Volunteering in the time of corona – Northern Ireland

Petra has spent the last six months near Belfast, Northern Ireland to volunteer for the Glencraig Life Sharing Project as a part of the European Solidarity Corps. She was hosted by Camphill Community Glencraig – a community where adults and children with different abilities live, work and study in a supportive and inclusive environment on a beautiful property in the middle of nature right by the sea.

How it was for Petra and what challenges she faced – read in our mini-interview!

What did you do during your stay in Northern Ireland? What were your tasks?

Each volunteer was assigned a house where people with different abilities live. In that house, a volunteer would work five days a week for approximately seven hours a day. The tasks of volunteers depend on the needs of the people living in that house. My typical day included everything from helping to get out of bed, get dressed, shower, use the bathroom, eat, etc. We also went for walks every day or just spent time together (e.g. watching movies). In addition to providing personal assistance, volunteers and staff keep the houses clean and cook for everyone in the house on a daily basis.

What was your favourite thing about working and living in the community, and what was challenging for you?

I think my favourite part was meeting all the new people and volunteers from different countries. Living in the same accommodation with more than 13 people can sometimes be challenging! Keeping the kitchen (or as we called it “chicken”) clean was the biggest problem, ha ha! However, I’m glad I was a part of it.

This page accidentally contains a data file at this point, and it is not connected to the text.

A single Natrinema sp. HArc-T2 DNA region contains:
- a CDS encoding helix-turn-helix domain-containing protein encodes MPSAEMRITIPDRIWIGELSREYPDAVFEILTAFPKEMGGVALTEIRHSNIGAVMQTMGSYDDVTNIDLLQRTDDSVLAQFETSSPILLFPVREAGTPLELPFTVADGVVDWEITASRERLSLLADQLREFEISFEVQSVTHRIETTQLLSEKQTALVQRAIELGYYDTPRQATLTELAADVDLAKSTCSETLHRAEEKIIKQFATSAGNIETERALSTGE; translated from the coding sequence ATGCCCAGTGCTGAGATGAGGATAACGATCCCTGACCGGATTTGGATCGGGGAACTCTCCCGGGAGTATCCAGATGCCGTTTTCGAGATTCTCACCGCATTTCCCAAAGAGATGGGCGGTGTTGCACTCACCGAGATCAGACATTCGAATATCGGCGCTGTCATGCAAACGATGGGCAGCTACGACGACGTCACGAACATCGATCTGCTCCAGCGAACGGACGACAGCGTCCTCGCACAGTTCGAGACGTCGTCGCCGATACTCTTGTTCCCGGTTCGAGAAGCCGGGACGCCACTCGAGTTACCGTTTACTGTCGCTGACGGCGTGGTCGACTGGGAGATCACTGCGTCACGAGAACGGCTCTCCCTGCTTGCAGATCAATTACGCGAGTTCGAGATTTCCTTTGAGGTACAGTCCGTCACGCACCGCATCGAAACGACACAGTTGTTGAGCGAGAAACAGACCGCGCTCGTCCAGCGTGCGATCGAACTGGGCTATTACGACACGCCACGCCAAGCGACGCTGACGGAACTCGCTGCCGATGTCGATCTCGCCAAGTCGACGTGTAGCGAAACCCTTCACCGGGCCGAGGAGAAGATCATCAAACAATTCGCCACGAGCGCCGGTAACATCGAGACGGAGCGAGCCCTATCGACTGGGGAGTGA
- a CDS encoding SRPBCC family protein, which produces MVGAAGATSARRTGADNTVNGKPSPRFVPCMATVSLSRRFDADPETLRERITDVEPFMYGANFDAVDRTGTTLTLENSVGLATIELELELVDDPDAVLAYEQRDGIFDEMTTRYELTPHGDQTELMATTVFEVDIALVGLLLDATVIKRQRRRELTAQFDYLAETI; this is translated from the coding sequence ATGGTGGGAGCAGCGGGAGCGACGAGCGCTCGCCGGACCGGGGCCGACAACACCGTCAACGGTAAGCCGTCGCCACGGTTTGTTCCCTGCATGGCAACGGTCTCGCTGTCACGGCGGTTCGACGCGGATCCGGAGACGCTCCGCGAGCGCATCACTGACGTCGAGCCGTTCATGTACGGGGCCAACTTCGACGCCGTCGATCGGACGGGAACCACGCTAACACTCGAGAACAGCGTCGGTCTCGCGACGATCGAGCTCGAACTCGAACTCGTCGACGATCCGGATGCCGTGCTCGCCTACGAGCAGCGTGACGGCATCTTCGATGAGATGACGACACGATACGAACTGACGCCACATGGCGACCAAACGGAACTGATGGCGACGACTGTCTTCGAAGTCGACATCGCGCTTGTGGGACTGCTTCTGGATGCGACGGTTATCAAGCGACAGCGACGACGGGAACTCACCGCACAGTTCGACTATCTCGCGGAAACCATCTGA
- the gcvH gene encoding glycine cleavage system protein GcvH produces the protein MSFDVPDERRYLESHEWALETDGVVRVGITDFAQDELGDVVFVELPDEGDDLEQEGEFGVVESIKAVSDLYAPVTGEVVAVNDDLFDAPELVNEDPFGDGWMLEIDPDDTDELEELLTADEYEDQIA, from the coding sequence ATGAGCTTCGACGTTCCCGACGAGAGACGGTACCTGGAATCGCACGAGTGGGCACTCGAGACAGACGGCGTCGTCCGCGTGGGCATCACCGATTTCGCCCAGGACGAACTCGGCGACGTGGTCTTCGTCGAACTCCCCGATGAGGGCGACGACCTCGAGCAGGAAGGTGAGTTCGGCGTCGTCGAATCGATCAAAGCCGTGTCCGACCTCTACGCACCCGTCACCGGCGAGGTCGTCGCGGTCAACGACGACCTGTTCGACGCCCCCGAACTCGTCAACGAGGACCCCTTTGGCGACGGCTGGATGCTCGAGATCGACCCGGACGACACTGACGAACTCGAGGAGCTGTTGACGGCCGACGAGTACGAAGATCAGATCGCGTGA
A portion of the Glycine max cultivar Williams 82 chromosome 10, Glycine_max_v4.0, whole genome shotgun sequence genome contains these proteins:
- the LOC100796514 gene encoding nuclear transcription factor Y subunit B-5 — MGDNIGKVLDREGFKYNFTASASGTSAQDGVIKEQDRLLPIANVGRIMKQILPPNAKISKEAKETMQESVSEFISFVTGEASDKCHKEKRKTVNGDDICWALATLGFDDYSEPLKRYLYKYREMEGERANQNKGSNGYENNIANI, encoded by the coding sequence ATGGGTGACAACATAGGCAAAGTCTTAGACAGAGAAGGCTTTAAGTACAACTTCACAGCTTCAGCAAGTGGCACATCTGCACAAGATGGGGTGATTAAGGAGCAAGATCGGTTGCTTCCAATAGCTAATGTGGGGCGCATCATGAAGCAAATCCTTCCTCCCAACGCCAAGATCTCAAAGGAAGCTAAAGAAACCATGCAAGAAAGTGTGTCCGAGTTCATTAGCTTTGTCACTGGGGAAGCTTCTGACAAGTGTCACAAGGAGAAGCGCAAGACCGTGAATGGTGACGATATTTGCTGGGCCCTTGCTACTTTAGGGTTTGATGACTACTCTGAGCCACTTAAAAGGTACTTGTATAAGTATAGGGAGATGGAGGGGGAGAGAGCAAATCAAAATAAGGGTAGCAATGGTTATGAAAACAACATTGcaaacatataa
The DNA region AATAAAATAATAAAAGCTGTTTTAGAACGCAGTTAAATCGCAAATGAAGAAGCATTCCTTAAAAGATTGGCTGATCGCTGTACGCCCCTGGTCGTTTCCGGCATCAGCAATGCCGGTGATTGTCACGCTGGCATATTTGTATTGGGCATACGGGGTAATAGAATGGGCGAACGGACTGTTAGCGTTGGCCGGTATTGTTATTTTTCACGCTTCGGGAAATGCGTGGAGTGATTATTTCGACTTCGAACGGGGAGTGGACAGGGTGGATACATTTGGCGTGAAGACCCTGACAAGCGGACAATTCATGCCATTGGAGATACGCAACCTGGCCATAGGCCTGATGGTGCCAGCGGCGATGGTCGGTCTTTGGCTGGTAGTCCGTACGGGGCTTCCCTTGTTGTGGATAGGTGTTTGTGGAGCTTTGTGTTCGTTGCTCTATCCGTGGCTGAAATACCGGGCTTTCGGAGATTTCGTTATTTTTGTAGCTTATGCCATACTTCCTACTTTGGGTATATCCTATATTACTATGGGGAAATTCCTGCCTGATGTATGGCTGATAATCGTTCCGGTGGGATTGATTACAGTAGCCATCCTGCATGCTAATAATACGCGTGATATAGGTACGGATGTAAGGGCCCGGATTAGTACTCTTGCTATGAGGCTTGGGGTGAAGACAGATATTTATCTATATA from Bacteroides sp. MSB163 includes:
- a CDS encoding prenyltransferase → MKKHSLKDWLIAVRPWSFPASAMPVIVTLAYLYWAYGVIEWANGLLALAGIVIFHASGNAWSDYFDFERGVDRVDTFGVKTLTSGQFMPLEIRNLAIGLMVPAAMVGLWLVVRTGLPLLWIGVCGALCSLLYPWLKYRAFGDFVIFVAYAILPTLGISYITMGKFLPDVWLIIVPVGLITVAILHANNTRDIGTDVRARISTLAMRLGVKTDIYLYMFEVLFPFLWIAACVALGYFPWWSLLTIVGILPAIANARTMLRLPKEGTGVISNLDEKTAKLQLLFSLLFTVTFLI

Why did you decide to go abroad and volunteer?

Unfortunately, after three years of working in a private company, I lost my job in Croatia and I didn’t know what to do next. I stumbled upon the website of the European Solidarity Corps and that’s how it all started.

What has volunteering given you?

One of the reasons I chose volunteering at Camphill Community Glencraig is that I wanted to gain experience working with people with learning disabilities. It’s something I would love to continue doing in the future. I learned a lot here and that experience will significantly help me in finding a job. Also, independent living in another country made me even more self-sufficient and empowered.

What did you do in your free time?

I spent most of my free time with my boyfriend, who is from Belfast and lives there. That was another plus why I decided to join this project. Also, we went on trips with other volunteers which were always fun thanks to our mentor John.

Has the coronavirus pandemic affected your project?

I can’t even describe how negatively the pandemic has affected my life and work here. For the first few months, we were not allowed to leave the community at all, so I spent my free time walking the beaches next to the community. Workshops (places where volunteers together with community members go and do different things every day – e.g. craft workshop, laundry, estate…) were closed until recently and even now only some people are allowed to attend the activities. Yoga, circus and all other events were also cancelled until further notice. I don’t think I’ve fully experienced the “normal” Camphill and everything it has to offer.

What are your plans after the project?

I decided to try to stay here in Northern Ireland and find a job. I have two interviews next week so we’ll see where that takes me.

Would you recommend the experience of international volunteering to someone?

Of course! Although I sometimes found myself in situations that were challenging, I always managed to come up with a solution either on my own or with the help of mentors John and Sarah or other volunteers. I think this experience has definitely enriched my life.

If, after reading this text, you want to become an international volunteer, take a look at the database of available projects in the European Solidarity Corps program. If you have any questions, feel free to contact us at [email protected]

Good luck!